Talking about race can be difficult, but knowing how to talk about it and understanding its historical origins and societal impact can certainly help make the conversation easier.
With that in mind, here are three videos with unique perspectives on how race impacts us today, especially in Christian spaces. The videos feature authors and scholars who have written specifically about the subject.
Each video is under 30 minutes.
A Theology of Race and Place
Andrew Thomas Draper, an Indiana pastor and a professor of Theology, earned his Ph.D. on theologies of Willie J. Jennings and J. Kameron Carter–which resulted in the book A Theology of Race and Place: Liberation and Reconciliation in the Works of Jennings and Carter.
“I was led to their work as I was trying to imagine racial reconciliation in a cogent, cohesive theological frame work and I found that most of the frameworks, most of the imagery, most of the modalities in which I was accustomed to thinking about racial reconciliation were severely lacking,” Draper said in a video commentary on A Theology of Race and Place.
“The racialized optic is, in my estimation, the way we in the West judge identity based on a hierarchy of skin color. Jennings has a very compelling argument that that is grounded in … Iberian blood purity laws” in 15th and 16th Spain, he said.
“There is a sort of racialized optic developing during the Age of Exploration where the West doesn’t know where to place the new peoples that the explorers are encountering as part of Christian mission, doesn’t know where to place them intellectually because of the displacement that they’re enacting through colonization, through the slave trade that would come from that,” Draper added.
He went on to say that ascribing certain qualities to people based on skin color is still dominant in U.S. society, particularly with how “lighter skin is … considered to be the paragon of beauty” while “darker skin is symbol of a more savage or crude nature.”
Draper added at another point: “Even within relationships within the church, within relationships where we’re striving for reconciliation, oftentimes we still view becoming Christian as becoming White,” he said. “I would suggest that that’s because we haven’t adequately de-centered the White male body from the place that should only be occupied by the Jewish Jesus of Nazareth.”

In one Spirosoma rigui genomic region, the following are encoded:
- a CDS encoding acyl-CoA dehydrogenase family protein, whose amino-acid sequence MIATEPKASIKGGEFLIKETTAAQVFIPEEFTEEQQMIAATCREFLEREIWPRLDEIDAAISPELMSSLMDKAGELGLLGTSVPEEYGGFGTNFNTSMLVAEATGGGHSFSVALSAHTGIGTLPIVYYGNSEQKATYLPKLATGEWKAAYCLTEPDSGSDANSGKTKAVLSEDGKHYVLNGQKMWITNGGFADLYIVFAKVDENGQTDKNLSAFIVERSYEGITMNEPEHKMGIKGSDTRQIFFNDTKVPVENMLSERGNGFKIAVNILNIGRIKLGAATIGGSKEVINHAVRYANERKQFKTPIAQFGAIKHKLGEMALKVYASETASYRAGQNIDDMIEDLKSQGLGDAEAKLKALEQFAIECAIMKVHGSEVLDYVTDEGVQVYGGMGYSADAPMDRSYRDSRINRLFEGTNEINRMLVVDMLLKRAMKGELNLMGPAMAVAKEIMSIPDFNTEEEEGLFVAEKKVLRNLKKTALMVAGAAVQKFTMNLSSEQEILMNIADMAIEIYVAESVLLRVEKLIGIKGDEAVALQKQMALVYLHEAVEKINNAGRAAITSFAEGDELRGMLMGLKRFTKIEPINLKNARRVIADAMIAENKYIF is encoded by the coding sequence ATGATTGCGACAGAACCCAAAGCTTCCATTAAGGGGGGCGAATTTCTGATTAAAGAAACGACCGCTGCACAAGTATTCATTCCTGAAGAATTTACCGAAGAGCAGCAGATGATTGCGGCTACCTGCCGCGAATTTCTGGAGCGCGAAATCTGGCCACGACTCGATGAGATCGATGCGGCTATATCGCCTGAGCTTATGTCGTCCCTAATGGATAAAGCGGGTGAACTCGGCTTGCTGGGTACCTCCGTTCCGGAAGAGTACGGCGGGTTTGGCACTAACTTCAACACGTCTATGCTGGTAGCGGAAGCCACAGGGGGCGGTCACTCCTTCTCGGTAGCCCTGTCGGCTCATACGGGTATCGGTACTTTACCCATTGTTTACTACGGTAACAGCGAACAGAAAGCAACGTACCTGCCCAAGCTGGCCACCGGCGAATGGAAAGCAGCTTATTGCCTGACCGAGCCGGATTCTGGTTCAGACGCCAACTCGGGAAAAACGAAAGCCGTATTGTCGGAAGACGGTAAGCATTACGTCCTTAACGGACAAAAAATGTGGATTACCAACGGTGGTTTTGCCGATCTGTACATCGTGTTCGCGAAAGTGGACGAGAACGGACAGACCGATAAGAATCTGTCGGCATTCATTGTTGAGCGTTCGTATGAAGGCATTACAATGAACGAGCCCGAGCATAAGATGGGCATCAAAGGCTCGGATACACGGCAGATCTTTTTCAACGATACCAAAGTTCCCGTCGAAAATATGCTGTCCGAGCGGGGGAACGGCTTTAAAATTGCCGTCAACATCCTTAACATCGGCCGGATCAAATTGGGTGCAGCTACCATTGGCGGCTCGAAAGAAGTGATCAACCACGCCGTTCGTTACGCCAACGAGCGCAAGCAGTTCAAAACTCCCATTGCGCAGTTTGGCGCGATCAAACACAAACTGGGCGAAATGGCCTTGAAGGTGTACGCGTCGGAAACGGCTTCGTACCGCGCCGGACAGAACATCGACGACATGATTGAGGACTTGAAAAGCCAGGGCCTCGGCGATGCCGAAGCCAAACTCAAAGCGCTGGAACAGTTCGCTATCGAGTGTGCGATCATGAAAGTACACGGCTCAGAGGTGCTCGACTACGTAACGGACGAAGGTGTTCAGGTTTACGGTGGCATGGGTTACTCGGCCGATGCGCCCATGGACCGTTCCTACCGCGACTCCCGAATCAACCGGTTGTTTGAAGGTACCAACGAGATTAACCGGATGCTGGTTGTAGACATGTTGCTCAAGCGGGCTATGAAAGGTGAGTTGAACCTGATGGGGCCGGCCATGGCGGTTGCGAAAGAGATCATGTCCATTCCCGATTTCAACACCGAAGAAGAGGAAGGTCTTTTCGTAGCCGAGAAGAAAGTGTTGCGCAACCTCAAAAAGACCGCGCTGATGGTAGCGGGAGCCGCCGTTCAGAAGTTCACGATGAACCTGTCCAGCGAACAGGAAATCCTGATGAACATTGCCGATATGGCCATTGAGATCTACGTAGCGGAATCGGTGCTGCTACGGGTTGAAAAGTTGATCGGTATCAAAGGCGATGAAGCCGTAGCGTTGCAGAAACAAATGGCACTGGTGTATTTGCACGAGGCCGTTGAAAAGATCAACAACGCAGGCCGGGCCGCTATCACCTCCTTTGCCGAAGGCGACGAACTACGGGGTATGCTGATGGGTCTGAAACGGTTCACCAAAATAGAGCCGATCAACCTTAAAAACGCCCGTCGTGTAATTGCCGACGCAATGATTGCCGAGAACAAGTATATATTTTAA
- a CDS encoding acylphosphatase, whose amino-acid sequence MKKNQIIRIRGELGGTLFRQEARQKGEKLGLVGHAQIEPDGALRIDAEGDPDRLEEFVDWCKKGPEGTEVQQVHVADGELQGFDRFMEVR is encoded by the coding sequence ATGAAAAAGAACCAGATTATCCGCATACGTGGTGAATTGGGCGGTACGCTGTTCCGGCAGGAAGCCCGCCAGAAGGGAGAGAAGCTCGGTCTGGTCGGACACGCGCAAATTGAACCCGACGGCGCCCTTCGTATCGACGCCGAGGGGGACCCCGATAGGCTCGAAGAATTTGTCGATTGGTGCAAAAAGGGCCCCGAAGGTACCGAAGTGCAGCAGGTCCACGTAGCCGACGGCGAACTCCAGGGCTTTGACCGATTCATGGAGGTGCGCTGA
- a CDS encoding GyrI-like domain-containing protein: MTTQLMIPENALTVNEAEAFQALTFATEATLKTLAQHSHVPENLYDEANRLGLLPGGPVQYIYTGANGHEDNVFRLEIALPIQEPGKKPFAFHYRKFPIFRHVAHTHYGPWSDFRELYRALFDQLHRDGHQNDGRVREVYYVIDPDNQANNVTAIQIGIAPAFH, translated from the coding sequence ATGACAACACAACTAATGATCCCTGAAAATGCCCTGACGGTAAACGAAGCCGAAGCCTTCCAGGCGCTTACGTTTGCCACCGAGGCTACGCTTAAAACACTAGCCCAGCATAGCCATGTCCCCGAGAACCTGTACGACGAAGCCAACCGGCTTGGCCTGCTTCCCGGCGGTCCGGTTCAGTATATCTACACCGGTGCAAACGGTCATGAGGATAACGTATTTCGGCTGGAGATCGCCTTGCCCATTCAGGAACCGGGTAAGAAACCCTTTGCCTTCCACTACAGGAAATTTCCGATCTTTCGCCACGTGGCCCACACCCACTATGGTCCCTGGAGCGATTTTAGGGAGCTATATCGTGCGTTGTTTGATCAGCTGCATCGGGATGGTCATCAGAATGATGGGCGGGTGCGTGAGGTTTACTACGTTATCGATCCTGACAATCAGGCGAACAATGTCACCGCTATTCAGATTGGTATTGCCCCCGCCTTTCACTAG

Watch Draper’s commentary on YouTube, or below.
Ignoring White Privilege and Racism in the Church
White Christians don’t talk abut race unless people of color ask them to talk about race, according to Marcia Mount Shoop, who co-authored a book on the subject with Mary McClintock Fulkerson, a professor of Theology.
Shoop, a Presbyterian minister, and Fulkerson discuss “the dynamics of whiteness” in the Christian church and ways in which white supremacy is maintained in faith spaces.
“It goes with this notion of color blindness. Color blindness has been a way that White communities have typically said ‘I’m not racist. I don’t see race. I’m color blind.’ But what that has effectually done … is lead to the continual support, unintentional, of what are basically structural racist realities that just surround us and yet we’re not aware of. Because there’s been a tendency among Whites to reduce race to an intentional malicious act, and most of us don’t think we do that,” Fulkerson said.
The two discuss their book, A Body Broken, A Body Betrayed: Race, Memory, and Eucharist in White-Dominant Churches. Watch it on YouTube or below.
Post-Racism Is Christian in Nature
Are we a post-racism society? What is “post-racism”? These are the questions J. Kameron Carter, a Duke University professor and scholar who focuses on race and theology in much of his work.
Carter was a guest at the Q Ideas conference in 2014, when he frequently spoke on the subject of “Post-Racial Blues”–the title of a forthcoming book he has been working on for years. Cameron’s first book, Race: a Theological Account, was published in 2008.
“The ‘post-racial’ is racism’s afterlife, it’s quest for eternal life,” Cameron argued in his Q Ideas talk. He suggested the term “post-racism” more accurately described where we are as a society on race.
The Duke University professor Theology, English, and African American Studies, who also described racial reconciliation as a “problematic term,” insisted that post-racial/post-racism is “theological in nature.”
Carter presented three points to support why he believes post-racism has theological foundations. His three points were:
- The post-racial is a kind of discipleship… we are disciplined into it;
- The post-racial is a structural matter, racism is a structural matter… it’s predicated upon talk like reconciliation;
- It’s predicated on a kind of cultural transubstantiation
Transubstantiation is what happens when the elements of the Eucharist are transformed into the actual body and blood of Jesus Christ after being blessed, according to Roman Catholic theology.
“Post-racialism is the the transubstantiation of malevolence racial intentions into would-be benevolent structural hierarchies. It is the transubstantiation, not of race but of racism. It is racism’s new form,” Cameron explained.
“Post-racism is religious in character, therefore the beginning of a our pastoral task is to understand its relation to Christianity,” he said at another point.
Carter used the films “Avatar” and “District 9” to illustrate his pionts.
Watch Carter’s talk on YouTube or in the video player below: